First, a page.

Discovered this nifty website via Lone Gunman. A congruent conflation is an expression made, whether intentionally or otherwise, by jamming together two other expressions that have the same or similar meanings. So “you need to pull your socks together,” being an amalgamation of “pull your socks up” and “get your act together.” There are also incongruent conflations, where the expressions inexpertly welded didn’t mean the same thing in the first place; an example might be… “the elephant in the machine”  from “ghost in the machine” and “elephant in the room.” Mr. Lone Gunman seems to prefer the congruent variety; I like them both really, maybe the incongruent ones more because they tend to create weirder images.

This all reminds me of one of The Onion’s classic word-foolery articles, Idiom Shortage Leaves Nation All Sewed Up In Horse Pies:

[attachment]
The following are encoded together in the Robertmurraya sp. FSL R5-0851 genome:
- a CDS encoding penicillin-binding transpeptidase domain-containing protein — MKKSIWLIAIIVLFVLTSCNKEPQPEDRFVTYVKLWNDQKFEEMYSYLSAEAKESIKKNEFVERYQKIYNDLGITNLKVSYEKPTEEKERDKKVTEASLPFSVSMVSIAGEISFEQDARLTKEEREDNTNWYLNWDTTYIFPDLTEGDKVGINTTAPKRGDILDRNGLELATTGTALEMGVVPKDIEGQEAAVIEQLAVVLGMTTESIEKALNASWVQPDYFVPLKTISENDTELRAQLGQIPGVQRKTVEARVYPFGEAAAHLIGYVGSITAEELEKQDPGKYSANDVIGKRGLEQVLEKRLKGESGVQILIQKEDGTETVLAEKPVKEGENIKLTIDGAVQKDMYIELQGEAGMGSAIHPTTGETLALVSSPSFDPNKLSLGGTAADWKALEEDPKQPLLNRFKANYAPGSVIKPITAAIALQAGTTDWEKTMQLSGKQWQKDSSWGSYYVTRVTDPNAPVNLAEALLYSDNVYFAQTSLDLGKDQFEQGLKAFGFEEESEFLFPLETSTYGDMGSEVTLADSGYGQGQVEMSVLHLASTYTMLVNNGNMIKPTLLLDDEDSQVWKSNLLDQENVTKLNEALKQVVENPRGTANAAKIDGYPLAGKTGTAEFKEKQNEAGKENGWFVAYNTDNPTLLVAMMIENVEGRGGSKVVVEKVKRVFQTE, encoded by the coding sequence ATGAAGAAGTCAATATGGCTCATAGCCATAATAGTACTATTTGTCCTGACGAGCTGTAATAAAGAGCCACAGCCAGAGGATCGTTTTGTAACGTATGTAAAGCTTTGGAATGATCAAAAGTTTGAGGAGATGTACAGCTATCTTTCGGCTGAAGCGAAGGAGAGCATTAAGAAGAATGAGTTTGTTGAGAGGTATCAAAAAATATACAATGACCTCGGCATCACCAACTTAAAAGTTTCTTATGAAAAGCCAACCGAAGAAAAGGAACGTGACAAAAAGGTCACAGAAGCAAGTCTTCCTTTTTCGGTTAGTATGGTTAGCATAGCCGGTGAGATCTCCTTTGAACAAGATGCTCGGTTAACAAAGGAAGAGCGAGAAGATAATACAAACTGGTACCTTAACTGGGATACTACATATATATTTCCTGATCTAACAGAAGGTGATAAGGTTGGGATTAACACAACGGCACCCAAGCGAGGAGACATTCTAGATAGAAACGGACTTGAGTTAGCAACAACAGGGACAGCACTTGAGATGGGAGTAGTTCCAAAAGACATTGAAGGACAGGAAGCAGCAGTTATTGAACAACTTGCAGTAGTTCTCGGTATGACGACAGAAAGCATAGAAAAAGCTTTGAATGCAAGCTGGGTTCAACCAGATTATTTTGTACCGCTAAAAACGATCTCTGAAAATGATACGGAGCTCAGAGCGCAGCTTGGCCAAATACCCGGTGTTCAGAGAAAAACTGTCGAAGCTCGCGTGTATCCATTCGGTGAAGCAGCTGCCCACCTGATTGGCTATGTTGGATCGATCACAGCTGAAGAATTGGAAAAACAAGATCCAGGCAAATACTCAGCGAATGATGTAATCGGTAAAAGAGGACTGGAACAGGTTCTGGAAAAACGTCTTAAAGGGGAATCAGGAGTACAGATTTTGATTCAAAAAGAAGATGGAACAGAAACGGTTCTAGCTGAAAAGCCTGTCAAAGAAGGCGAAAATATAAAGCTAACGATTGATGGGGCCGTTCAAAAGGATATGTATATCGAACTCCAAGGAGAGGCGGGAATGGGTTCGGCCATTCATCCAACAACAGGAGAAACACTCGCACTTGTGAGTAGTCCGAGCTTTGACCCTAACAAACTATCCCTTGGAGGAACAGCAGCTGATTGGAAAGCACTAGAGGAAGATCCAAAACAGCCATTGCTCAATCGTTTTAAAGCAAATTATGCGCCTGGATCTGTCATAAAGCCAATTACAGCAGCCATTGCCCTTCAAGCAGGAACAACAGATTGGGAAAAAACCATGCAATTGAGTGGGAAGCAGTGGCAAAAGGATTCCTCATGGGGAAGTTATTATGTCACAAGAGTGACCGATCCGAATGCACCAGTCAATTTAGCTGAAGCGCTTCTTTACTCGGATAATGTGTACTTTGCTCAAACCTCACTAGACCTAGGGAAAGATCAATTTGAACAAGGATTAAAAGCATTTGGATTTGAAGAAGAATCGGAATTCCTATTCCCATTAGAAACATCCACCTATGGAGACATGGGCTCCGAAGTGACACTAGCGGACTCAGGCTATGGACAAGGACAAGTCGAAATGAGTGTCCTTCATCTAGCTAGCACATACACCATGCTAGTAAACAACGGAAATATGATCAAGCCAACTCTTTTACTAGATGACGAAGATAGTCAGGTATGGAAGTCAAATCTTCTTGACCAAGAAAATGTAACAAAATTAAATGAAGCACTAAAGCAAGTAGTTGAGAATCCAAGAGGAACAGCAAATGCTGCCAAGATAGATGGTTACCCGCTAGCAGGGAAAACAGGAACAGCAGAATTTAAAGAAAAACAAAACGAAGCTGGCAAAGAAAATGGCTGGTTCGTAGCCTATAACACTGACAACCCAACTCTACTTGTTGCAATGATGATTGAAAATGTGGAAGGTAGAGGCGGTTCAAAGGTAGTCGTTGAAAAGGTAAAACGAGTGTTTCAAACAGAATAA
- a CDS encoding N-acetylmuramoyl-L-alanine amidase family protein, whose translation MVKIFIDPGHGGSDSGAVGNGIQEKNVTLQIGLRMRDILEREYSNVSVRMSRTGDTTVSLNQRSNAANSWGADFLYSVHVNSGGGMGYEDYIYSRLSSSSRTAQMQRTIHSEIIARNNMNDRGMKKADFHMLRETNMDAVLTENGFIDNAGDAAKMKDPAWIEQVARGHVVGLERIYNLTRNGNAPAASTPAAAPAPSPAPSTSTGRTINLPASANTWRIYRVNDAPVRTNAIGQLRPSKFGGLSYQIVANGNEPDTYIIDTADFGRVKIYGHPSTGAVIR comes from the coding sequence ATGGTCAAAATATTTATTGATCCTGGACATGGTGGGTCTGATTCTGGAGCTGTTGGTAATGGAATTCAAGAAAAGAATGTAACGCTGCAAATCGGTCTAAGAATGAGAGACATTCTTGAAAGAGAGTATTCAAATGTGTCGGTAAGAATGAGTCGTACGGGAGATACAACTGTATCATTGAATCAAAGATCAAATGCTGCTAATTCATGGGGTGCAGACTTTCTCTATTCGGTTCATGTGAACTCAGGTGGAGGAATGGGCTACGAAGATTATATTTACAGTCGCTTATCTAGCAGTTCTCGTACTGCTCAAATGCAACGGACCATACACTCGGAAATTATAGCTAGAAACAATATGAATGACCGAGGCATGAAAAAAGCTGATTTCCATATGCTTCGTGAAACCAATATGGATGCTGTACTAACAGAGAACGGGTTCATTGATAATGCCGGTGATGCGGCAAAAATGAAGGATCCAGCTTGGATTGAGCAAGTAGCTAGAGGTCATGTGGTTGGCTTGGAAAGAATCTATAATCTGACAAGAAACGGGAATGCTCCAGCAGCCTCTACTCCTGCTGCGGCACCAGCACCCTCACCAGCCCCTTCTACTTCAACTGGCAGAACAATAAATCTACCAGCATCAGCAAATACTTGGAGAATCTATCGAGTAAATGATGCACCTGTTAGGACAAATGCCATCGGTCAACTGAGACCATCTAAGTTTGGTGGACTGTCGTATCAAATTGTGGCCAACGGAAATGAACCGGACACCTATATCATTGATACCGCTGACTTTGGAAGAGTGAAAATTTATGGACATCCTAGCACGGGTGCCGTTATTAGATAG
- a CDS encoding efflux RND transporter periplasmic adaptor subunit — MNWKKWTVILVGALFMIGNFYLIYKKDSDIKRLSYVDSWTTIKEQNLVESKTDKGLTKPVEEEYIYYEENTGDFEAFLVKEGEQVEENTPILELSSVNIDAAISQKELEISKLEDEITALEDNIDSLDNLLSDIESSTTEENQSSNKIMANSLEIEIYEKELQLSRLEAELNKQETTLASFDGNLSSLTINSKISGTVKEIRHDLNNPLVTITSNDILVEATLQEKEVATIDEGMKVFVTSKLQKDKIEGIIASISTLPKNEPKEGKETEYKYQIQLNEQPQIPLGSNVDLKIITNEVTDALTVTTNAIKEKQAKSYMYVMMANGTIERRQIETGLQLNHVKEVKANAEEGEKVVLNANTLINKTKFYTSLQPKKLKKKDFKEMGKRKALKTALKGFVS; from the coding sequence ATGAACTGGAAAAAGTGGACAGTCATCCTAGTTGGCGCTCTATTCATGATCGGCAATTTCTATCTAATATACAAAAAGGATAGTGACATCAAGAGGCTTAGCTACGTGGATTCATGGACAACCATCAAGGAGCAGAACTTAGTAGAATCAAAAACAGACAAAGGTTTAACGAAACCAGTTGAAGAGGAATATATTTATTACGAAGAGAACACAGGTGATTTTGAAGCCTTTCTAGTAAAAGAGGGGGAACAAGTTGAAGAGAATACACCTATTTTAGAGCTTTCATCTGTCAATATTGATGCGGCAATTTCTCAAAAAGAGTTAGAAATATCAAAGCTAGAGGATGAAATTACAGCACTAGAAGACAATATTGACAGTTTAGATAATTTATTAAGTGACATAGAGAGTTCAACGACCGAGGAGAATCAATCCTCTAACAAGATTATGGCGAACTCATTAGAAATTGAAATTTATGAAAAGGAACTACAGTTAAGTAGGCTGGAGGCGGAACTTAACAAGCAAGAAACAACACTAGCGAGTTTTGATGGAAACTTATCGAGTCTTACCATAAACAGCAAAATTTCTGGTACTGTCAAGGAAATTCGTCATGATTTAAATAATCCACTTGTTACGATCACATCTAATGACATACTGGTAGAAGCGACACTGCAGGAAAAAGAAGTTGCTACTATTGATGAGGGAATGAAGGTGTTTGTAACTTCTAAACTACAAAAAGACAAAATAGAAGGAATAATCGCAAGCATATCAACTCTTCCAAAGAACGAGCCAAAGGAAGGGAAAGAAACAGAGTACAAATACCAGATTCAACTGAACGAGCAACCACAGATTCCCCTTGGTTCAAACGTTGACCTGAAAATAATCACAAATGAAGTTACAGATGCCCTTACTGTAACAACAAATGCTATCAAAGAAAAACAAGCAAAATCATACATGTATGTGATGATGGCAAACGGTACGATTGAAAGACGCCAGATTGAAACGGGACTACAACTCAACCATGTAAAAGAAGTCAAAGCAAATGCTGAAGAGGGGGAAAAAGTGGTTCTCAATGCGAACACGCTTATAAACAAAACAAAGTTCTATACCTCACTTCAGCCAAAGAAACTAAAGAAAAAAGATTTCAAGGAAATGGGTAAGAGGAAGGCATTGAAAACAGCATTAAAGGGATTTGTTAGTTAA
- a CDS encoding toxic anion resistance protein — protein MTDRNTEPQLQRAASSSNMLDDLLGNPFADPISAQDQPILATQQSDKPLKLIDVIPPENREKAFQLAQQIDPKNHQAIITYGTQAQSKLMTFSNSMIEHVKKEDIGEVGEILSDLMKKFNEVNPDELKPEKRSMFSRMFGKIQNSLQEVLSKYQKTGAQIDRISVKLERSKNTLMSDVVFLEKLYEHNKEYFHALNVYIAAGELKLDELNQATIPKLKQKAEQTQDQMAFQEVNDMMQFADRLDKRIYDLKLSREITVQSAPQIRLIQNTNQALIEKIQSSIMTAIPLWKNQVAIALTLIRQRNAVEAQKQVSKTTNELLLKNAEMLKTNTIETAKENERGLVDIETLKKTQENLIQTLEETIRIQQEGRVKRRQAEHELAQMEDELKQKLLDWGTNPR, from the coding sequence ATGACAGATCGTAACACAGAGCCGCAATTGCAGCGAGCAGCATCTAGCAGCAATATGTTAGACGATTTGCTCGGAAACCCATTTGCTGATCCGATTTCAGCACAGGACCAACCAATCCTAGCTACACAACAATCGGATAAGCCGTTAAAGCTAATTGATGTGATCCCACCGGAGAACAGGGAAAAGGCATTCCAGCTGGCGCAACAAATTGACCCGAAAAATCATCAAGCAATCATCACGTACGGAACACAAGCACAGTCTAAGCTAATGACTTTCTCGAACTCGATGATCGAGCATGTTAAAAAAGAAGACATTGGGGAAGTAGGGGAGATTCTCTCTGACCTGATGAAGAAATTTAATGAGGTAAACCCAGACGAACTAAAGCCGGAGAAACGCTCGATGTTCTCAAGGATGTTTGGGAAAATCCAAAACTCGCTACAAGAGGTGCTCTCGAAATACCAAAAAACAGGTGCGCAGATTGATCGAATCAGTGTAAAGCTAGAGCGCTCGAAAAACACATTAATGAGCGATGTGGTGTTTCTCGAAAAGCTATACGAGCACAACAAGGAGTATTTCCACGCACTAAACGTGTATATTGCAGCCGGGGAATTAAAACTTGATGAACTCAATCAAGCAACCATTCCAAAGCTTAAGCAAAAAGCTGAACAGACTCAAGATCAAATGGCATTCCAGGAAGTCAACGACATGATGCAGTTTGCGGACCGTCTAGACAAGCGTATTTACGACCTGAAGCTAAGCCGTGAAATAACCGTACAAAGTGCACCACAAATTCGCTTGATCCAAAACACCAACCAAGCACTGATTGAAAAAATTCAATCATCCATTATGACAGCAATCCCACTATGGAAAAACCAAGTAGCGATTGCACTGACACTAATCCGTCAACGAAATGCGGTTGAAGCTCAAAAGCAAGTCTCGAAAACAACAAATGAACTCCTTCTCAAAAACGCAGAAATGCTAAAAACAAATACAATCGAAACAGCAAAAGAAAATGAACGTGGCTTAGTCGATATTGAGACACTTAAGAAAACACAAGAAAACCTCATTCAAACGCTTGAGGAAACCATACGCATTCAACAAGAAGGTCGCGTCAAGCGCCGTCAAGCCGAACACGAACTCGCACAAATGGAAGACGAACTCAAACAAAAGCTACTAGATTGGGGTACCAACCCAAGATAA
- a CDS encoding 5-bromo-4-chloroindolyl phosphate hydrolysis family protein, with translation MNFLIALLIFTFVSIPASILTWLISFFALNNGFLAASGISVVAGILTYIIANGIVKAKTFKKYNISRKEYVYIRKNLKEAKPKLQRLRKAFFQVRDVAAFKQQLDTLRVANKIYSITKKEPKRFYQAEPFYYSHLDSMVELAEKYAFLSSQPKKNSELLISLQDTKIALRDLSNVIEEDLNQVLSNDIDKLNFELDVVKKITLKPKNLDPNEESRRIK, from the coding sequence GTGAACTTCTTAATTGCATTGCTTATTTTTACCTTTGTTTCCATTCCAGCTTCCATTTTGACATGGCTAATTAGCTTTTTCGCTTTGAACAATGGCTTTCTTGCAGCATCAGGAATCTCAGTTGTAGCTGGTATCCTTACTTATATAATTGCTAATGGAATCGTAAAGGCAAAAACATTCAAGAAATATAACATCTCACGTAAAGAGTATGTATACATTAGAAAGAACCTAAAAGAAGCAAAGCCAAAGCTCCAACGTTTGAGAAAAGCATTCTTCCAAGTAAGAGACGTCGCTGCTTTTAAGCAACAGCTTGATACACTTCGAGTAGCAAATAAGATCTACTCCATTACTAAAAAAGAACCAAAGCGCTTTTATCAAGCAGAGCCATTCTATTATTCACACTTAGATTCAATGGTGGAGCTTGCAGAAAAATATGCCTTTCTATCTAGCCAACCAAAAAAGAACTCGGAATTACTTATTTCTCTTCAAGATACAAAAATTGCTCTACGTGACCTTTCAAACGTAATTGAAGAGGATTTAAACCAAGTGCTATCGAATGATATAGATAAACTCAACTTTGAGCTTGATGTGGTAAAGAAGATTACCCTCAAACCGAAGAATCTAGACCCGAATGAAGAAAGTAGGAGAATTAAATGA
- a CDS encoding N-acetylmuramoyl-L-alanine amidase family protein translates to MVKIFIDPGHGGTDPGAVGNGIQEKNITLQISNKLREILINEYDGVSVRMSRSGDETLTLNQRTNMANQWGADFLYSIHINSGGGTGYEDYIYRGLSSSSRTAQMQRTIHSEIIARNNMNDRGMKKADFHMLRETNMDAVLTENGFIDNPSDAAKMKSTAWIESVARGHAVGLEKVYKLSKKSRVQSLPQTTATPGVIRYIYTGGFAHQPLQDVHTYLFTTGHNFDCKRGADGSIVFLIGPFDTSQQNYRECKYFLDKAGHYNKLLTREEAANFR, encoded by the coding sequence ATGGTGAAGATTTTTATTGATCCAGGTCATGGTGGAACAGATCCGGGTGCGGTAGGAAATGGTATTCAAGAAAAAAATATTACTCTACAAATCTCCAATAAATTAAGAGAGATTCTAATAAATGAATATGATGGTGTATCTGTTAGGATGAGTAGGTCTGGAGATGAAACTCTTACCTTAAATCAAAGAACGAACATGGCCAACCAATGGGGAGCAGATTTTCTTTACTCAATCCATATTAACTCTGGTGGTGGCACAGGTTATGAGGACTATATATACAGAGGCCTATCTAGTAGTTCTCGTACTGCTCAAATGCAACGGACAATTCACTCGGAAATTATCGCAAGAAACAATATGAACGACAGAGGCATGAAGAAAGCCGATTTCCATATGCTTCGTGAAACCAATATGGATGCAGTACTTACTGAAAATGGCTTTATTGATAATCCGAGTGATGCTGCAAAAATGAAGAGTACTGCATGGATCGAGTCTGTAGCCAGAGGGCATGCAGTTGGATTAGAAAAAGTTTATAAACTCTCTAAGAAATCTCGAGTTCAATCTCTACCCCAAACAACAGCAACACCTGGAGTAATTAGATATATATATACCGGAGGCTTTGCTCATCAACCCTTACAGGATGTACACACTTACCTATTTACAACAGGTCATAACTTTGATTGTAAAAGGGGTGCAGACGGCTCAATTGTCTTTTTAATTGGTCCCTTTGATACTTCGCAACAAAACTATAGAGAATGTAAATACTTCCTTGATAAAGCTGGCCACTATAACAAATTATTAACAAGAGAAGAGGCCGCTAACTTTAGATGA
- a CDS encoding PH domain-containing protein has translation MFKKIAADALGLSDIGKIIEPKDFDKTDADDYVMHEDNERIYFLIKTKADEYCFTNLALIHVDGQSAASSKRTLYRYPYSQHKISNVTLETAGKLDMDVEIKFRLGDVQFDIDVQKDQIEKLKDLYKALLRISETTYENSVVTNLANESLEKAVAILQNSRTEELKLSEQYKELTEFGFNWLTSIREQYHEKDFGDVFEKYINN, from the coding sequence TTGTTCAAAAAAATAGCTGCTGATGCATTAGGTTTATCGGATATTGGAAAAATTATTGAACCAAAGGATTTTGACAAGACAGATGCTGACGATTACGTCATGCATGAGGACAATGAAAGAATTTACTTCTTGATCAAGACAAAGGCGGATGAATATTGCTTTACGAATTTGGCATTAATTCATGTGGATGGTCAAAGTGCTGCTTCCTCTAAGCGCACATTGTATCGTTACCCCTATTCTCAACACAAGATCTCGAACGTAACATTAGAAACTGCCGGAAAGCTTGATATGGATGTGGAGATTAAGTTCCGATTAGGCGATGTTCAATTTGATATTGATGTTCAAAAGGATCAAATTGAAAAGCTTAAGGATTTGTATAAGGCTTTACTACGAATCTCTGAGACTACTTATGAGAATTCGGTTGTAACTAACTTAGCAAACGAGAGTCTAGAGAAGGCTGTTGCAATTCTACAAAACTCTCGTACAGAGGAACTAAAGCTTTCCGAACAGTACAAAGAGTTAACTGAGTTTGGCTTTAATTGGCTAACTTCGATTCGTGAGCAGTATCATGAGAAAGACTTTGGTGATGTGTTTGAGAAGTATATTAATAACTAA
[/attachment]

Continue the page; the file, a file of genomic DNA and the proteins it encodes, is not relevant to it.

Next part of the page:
A crippling idiom shortage that has left millions of Americans struggling to express themselves spread like tugboat hens throughout the U.S. mainland Tuesday in an unparalleled lingual crisis that now has the entire country six winks short of an icicle… “This is an absolute oyster carnival,” said Harvard University linguistics professor Dr. Howard Albright, who noted that the 2008 idiom shortage has been the country’s worst. “I don’t know any other way to describe it.”